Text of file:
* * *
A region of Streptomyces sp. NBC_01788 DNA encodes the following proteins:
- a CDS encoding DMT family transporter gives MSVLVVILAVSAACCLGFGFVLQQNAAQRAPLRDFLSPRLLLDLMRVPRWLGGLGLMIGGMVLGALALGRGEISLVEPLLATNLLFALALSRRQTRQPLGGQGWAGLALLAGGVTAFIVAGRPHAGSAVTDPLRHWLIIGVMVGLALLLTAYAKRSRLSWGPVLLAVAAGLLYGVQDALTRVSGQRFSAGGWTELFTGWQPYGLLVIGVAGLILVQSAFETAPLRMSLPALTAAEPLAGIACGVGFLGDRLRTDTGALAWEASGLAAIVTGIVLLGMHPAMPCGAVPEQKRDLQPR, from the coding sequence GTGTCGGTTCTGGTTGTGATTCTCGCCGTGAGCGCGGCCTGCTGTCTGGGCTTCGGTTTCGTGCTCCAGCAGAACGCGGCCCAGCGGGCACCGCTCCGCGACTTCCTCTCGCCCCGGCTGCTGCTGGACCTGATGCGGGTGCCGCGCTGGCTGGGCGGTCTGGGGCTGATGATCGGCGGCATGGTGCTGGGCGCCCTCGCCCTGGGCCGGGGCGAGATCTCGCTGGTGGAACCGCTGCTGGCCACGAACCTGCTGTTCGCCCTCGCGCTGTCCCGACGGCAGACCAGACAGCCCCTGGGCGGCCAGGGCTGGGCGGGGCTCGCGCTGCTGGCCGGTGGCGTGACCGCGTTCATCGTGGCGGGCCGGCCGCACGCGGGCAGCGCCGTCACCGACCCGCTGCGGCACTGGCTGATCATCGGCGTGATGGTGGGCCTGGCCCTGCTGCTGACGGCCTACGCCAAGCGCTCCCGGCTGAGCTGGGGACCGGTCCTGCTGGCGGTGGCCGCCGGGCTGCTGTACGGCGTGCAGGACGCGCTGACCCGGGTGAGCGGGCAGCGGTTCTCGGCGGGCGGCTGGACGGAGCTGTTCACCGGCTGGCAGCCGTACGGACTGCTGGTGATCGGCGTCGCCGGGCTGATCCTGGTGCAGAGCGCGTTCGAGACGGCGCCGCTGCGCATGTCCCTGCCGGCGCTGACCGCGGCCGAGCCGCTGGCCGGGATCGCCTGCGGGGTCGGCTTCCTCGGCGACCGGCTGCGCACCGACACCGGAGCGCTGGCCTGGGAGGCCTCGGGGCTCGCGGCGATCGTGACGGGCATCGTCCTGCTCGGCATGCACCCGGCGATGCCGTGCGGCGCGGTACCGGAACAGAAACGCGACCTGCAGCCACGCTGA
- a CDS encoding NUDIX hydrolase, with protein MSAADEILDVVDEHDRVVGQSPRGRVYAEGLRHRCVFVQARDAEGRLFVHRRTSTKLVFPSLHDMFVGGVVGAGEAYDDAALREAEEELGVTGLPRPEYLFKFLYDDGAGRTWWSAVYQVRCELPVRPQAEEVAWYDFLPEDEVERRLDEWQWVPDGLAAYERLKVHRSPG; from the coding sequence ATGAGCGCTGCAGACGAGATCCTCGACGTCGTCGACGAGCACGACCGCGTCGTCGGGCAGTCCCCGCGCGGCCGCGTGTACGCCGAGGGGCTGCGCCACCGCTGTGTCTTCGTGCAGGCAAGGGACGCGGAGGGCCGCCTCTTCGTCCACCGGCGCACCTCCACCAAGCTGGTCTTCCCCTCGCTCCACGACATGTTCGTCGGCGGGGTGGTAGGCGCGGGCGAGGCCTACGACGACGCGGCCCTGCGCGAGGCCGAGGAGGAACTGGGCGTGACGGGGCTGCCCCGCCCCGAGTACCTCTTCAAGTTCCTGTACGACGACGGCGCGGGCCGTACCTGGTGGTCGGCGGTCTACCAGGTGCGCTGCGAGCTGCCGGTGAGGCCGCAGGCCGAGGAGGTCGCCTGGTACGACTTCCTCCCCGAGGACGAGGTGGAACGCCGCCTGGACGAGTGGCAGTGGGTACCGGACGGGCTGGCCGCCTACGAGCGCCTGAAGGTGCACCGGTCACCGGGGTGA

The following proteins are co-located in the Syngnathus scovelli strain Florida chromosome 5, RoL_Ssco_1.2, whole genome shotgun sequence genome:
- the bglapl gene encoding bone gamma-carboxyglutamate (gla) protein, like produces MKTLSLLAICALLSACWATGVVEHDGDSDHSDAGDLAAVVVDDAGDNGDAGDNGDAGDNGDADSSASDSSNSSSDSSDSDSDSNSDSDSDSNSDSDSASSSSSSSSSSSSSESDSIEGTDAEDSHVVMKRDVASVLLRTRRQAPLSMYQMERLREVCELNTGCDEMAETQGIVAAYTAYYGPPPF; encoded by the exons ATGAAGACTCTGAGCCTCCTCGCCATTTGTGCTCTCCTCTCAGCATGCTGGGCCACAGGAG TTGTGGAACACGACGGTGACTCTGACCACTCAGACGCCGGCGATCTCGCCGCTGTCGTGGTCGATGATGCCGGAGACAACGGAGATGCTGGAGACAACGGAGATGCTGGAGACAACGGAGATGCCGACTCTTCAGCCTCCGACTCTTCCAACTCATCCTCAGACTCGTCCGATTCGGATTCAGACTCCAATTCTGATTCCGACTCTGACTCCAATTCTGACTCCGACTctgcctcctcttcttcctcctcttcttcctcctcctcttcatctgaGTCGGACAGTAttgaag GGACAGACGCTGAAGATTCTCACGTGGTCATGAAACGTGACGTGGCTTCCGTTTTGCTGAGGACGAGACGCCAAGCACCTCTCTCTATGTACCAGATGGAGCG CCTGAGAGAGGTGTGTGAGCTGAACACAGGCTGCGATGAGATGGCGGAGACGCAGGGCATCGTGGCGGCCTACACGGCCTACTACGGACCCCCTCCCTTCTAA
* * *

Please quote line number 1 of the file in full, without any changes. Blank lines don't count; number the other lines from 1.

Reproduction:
A region of Streptomyces sp. NBC_01788 DNA encodes the following proteins: